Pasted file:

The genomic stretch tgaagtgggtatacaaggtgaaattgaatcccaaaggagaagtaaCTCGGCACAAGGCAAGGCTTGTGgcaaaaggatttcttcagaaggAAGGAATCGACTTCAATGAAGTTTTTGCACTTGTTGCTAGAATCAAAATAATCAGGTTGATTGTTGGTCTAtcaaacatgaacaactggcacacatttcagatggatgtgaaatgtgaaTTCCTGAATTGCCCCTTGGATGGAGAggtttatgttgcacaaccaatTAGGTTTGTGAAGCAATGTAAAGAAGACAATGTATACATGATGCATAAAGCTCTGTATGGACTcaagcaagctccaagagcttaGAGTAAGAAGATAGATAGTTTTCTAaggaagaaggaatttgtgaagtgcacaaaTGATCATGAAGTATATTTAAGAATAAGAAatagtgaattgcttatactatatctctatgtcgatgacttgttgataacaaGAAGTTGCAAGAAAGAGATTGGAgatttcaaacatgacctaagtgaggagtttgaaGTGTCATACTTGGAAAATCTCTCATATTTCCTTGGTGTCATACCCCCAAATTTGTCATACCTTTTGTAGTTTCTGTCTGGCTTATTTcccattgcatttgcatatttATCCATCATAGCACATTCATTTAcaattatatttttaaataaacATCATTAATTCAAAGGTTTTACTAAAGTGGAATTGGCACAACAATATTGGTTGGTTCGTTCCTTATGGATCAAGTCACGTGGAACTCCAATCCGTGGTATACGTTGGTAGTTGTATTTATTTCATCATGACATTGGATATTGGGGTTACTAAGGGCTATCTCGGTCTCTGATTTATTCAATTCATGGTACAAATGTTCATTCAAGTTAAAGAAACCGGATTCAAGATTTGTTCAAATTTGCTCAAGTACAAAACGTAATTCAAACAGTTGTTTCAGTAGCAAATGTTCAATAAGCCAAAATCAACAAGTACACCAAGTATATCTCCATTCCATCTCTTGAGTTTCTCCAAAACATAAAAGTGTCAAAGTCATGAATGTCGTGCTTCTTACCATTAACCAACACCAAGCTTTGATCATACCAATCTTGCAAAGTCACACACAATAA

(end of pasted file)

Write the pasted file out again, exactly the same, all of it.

The genomic stretch tgaagtgggtatacaaggtgaaattgaatcccaaaggagaagtaaCTCGGCACAAGGCAAGGCTTGTGgcaaaaggatttcttcagaaggAAGGAATCGACTTCAATGAAGTTTTTGCACTTGTTGCTAGAATCAAAATAATCAGGTTGATTGTTGGTCTAtcaaacatgaacaactggcacacatttcagatggatgtgaaatgtgaaTTCCTGAATTGCCCCTTGGATGGAGAggtttatgttgcacaaccaatTAGGTTTGTGAAGCAATGTAAAGAAGACAATGTATACATGATGCATAAAGCTCTGTATGGACTcaagcaagctccaagagcttaGAGTAAGAAGATAGATAGTTTTCTAaggaagaaggaatttgtgaagtgcacaaaTGATCATGAAGTATATTTAAGAATAAGAAatagtgaattgcttatactatatctctatgtcgatgacttgttgataacaaGAAGTTGCAAGAAAGAGATTGGAgatttcaaacatgacctaagtgaggagtttgaaGTGTCATACTTGGAAAATCTCTCATATTTCCTTGGTGTCATACCCCCAAATTTGTCATACCTTTTGTAGTTTCTGTCTGGCTTATTTcccattgcatttgcatatttATCCATCATAGCACATTCATTTAcaattatatttttaaataaacATCATTAATTCAAAGGTTTTACTAAAGTGGAATTGGCACAACAATATTGGTTGGTTCGTTCCTTATGGATCAAGTCACGTGGAACTCCAATCCGTGGTATACGTTGGTAGTTGTATTTATTTCATCATGACATTGGATATTGGGGTTACTAAGGGCTATCTCGGTCTCTGATTTATTCAATTCATGGTACAAATGTTCATTCAAGTTAAAGAAACCGGATTCAAGATTTGTTCAAATTTGCTCAAGTACAAAACGTAATTCAAACAGTTGTTTCAGTAGCAAATGTTCAATAAGCCAAAATCAACAAGTACACCAAGTATATCTCCATTCCATCTCTTGAGTTTCTCCAAAACATAAAAGTGTCAAAGTCATGAATGTCGTGCTTCTTACCATTAACCAACACCAAGCTTTGATCATACCAATCTTGCAAAGTCACACACAATAA